William Towne, a Gardener (one who grew and sold flowers – he probably belonged to a Guild in England) and basketmaker, was cited in England by the Archbishop of Norwich County for failing to appear for communion and was noted as a “Separatist.” It is likely that they left their homeland for religious reasons (somewhat ironic in light of what they would encounter in Salem). At the time of immigration, Edmund was apprenticed to Henry Skerry, a cordwainer (shoemaker who makes fine soft leather shoes and other luxury footwear items), and is listed as such on the ship’s manifest.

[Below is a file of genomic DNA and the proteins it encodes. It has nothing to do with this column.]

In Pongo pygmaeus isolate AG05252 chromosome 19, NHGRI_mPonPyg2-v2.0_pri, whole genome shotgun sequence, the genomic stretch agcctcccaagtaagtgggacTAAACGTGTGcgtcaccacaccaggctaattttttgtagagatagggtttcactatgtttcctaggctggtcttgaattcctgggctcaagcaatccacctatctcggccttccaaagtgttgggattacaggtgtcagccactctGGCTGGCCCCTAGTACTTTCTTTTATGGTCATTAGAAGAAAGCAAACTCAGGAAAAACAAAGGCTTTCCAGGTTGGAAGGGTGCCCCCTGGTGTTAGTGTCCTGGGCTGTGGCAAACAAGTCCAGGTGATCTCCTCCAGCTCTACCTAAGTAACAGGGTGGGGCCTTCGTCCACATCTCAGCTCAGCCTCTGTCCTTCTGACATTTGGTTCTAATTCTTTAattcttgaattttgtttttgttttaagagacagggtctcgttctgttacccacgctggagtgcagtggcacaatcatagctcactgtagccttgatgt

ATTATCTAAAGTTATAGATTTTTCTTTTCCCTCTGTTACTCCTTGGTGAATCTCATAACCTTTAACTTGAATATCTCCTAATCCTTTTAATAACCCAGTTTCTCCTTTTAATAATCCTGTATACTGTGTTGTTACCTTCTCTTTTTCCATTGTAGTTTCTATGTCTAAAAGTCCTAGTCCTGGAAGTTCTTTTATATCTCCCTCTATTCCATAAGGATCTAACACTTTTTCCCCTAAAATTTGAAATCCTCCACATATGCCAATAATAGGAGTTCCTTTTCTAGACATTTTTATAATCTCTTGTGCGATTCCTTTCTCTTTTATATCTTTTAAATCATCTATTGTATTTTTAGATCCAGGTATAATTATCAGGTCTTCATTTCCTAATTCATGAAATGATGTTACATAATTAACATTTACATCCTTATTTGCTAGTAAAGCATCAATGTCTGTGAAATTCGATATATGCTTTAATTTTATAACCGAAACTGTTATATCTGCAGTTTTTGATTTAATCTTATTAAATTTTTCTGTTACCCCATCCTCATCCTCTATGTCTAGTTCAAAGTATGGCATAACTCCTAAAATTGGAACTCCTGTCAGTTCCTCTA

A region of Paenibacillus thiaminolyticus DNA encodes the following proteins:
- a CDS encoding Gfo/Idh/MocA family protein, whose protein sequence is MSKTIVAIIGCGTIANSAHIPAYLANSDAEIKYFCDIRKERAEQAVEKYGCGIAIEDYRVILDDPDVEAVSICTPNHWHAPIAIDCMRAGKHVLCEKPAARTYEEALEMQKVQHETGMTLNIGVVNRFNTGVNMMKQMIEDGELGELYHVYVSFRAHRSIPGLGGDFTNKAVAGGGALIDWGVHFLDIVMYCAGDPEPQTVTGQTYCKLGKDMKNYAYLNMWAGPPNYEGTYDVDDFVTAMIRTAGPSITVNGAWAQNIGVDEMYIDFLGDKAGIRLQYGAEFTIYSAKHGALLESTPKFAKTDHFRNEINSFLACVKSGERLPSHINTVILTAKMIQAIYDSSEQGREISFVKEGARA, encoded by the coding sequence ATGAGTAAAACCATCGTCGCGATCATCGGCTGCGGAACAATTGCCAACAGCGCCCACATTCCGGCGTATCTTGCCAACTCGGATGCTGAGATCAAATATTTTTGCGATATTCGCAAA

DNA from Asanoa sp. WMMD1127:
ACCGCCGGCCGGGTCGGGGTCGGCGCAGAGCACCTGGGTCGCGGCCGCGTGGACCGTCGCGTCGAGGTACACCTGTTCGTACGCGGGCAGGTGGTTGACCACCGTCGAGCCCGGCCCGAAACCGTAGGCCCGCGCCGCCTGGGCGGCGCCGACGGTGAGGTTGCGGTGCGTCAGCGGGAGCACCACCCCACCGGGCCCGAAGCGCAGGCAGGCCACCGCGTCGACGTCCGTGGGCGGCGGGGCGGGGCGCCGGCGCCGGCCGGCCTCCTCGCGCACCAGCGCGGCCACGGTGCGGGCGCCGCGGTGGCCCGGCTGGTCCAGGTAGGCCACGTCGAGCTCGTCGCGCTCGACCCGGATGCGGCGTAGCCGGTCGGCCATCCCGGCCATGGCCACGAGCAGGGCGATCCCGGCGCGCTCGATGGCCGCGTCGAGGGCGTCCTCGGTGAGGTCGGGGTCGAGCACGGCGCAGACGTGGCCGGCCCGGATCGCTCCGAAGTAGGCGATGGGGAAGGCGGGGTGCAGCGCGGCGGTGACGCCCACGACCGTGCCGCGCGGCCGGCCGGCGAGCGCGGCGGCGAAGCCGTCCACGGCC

Records tell us that on October 11, 1640, William was granted “a little neck of Land right over against his house on the other side of the river.” In that same year, he sued John Cook in what seems to have been a boundary dispute and obtained a verdict and costs. In 1651, William purchased lands in nearby Topsfield in an area known as North Fields. This farm contained forty acres “part of which is plow land, another part is meaddow, another part is upland unplowed, all lying together.” A house was built in 1651, at the intersection of South Main Street and Salem Street, and all the Towne children were brought up there. In 1652, William sold his lands in Salem Village and purchased additional Topsfield property, some of which was south of the river and bordered on lands in Salem owned by the Putnam family. Ongoing boundary disputes involving this land are believed by many historians to be the root of the witchcraft claim that would many years later be made against the three Towne sisters by a member of the Putnam family.